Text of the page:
Live from ETA Day 1, by James DeLuccia IV

This week is the premier conference for those that store, process, or transmit cardholder data (affectionately referred to as CHD, by me). Everyone from VISA / AMEX / DISCOVER / MasterCard to the POS devices themselves are here. The industry is a very tight group, and it has been an amazing experience to realize how much these companies work together to meet customer (consumer) demands / needs.

I have had the privilege to speak with dozens of companies and sit through several discussions on the payment industry and the PCI DSS requirements. This entry contains my notes and takeaways from the first day. These take aways include:

  • PCI DSS program Updates (new version, changes!)
  • Threats, Trends, and Analysis
  • Safe harbor for Small Merchants
  • PCICo
  • Top Reasons for Compromises
  • Top Actions to mitigate compromises

ETA, the Electronic Transaction Association, is the conference to learn about how the payment industry is growing, the latest technologies, and recent security efforts. The conference has an exhibitor hall of nearly a hundred companies that provide everything from the POS hardware to the biggest card companies in the world. This international event includes breakout sessions where the experts and leaders of their field can discuss how to handle real world situations. After attending some of the breakout sessions and hearing from over 30 product companies, I have compiled a breakdown of the best tidbits, morsels, and other bits of goodness. As more details come forward I will be sure to post them.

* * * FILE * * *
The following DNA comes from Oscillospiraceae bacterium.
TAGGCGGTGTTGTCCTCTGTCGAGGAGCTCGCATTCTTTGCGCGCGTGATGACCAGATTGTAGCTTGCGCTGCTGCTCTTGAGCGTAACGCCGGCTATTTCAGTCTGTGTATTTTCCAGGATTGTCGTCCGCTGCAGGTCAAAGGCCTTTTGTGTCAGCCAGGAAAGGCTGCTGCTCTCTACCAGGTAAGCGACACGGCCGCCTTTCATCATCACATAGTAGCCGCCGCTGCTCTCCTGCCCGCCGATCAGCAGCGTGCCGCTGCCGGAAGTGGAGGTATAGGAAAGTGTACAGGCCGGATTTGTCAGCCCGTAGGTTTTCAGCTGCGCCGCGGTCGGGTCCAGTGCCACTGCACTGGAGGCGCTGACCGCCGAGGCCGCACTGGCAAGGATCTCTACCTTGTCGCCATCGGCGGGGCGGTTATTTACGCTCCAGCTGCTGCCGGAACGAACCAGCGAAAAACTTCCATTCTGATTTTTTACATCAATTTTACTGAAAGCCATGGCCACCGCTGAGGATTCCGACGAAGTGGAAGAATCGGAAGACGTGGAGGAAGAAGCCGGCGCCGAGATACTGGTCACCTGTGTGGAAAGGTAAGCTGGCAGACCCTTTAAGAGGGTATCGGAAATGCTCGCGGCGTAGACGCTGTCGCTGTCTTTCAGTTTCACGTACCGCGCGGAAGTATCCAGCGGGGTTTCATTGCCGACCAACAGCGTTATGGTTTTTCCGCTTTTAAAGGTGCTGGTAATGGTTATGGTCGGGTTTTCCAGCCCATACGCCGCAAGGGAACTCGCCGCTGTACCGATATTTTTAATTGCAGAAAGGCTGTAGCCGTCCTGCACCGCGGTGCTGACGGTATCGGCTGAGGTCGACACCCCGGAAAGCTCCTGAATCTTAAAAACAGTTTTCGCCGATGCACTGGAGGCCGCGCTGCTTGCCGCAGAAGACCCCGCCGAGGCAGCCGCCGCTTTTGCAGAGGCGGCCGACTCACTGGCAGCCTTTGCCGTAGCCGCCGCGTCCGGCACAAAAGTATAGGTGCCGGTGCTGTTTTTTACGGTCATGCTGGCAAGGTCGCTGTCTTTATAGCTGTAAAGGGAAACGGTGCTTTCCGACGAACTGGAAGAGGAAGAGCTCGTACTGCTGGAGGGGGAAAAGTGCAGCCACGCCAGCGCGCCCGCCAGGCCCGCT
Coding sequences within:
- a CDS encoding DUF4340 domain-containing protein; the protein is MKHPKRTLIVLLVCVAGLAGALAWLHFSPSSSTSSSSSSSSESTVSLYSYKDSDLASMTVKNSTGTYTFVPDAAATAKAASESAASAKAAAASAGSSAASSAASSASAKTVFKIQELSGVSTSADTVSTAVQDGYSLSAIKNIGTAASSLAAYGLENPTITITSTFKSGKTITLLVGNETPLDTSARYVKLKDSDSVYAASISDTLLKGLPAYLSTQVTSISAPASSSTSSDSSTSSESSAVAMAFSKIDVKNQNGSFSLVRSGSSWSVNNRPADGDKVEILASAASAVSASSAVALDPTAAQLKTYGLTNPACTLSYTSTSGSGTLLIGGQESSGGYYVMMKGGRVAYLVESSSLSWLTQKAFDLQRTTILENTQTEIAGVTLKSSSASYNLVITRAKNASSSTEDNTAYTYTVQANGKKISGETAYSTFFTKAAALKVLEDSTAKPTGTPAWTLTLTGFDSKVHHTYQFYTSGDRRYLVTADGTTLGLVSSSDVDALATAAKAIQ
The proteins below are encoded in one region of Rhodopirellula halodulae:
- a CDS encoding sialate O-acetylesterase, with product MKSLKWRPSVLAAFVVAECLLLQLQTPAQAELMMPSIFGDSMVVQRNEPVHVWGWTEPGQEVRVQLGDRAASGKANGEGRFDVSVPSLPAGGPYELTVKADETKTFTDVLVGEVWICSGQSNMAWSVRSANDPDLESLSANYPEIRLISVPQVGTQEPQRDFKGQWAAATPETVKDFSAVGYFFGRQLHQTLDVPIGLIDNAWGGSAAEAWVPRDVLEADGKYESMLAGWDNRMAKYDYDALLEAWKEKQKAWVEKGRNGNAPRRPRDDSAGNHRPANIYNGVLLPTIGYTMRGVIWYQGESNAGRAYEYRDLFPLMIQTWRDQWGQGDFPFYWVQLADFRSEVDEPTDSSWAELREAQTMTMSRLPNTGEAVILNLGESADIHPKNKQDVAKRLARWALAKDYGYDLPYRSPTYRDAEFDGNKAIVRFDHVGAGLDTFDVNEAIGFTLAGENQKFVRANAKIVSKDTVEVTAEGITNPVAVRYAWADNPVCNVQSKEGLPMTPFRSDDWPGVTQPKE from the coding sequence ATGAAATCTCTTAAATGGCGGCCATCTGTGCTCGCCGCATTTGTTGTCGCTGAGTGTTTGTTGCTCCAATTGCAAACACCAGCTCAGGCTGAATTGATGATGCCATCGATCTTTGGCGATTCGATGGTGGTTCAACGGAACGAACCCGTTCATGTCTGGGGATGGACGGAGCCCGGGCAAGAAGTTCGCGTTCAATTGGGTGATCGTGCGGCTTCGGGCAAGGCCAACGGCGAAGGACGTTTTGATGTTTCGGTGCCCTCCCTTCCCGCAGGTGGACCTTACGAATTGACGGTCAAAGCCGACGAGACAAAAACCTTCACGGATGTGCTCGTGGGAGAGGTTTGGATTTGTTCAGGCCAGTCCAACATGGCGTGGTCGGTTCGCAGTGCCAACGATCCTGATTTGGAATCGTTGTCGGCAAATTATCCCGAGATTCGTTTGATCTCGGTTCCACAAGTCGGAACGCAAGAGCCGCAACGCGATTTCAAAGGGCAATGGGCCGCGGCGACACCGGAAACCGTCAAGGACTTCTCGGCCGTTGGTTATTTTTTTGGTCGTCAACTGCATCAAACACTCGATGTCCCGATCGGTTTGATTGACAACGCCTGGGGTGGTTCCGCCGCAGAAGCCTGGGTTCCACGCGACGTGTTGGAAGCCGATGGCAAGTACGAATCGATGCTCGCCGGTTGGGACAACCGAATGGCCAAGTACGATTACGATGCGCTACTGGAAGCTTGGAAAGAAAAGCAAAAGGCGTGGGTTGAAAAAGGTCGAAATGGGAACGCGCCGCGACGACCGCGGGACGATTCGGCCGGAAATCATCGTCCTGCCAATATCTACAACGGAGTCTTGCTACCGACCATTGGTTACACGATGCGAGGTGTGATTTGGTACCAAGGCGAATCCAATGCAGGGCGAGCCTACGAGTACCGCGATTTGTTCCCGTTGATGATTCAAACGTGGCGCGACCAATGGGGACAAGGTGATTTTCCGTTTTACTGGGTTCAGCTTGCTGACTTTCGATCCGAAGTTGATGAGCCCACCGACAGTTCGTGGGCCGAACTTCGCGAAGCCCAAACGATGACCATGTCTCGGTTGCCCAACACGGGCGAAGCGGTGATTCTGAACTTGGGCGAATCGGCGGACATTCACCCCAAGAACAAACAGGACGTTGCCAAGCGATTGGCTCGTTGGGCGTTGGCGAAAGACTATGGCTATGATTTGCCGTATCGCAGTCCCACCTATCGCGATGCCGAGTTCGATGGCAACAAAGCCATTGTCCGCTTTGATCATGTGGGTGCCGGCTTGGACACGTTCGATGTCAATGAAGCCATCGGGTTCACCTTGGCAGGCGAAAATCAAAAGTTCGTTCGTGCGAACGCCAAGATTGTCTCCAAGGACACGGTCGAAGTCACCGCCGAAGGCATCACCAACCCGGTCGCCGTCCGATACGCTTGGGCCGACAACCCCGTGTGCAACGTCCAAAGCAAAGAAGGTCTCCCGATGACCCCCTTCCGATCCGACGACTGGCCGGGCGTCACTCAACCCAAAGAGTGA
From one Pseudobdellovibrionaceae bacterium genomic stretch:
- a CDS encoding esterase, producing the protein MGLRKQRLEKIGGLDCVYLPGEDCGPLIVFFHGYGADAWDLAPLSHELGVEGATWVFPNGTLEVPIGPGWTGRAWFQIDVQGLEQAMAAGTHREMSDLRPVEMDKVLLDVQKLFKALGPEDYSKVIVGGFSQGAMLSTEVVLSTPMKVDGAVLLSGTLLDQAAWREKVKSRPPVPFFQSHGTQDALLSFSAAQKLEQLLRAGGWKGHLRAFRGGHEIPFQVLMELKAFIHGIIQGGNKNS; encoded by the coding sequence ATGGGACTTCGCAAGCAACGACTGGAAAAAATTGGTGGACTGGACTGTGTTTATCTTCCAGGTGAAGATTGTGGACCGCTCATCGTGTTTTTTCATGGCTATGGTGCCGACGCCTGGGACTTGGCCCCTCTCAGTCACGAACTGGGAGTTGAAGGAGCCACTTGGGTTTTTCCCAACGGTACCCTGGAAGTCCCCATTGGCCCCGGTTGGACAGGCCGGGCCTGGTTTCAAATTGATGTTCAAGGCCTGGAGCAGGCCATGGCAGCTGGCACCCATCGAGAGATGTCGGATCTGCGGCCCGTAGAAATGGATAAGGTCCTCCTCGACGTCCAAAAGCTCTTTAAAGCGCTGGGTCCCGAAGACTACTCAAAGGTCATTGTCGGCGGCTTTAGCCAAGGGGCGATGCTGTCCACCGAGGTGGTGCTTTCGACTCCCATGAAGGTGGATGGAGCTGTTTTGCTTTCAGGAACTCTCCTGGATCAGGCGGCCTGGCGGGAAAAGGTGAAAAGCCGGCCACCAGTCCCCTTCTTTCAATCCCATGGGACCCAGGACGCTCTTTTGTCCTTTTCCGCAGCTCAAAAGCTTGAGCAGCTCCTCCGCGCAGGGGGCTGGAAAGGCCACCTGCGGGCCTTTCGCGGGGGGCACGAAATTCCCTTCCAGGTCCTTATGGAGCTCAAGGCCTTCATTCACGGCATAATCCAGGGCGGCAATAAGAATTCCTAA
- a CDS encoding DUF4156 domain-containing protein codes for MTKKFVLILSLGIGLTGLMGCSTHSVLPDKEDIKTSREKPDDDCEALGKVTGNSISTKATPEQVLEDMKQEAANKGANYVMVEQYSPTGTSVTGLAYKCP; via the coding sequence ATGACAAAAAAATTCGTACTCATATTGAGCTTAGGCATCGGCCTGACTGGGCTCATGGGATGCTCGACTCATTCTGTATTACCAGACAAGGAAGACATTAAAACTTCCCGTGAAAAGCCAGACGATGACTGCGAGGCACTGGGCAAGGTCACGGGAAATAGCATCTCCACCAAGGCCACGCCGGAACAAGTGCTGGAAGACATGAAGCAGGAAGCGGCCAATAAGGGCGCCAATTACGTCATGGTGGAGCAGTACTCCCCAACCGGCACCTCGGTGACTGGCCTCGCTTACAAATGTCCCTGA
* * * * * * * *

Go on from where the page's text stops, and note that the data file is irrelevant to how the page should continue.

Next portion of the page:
First off, some figures provided by the credit company themselves.

  • VISA presented some figures on how many companies are meeting the PCI DSS validation / compliance requirements. At the time of the convention, around 74% of merchants have submitted or their ROC (report on compliance) is under review. This is roughly 232 organizations.
  • In addition, approximately 1,592 merchants have submitted their SAQ (self assessment questionnaire) and their PCI DSS external scan results

PCI DSS Updates:

  • PCI DSS will be updated from version 1.0 to version 1.1 in the summer of this year – “PCI DSS version 1.1 will provide changes in form, not substance” – VISA representative
  • PCI DSS version 1.1 will contain greater specificity in the controls that should be in place
  • Updates are occurring with feedback from a sampling of Acquirers, Issuers, QDSCs, and Service Providers
  • An additional Merchant level will be included to provide a more absolute line. o Companies processing greater than 1 million cards will be required to have a SAQ and PCI DSS external scan
  • June 30th 2008 requirementWEB APP firewalls o PCI DSS will include a requirement for WEB APP firewalls to be in place by 2008. This will address many of the application layer threats and cause a simpler compliance effort for companies that meet PCI DSS mandates
  • Top 2 major initiatives: o Continue message of “Not storing TRACK data” o Increase acceptance and adoption of PABP initiatives

Threats, Trends, and Analysis:

  • TRACK data is commonly discovered in logs o This is from forensic data and it was determined that the companies were unaware of this activity by the application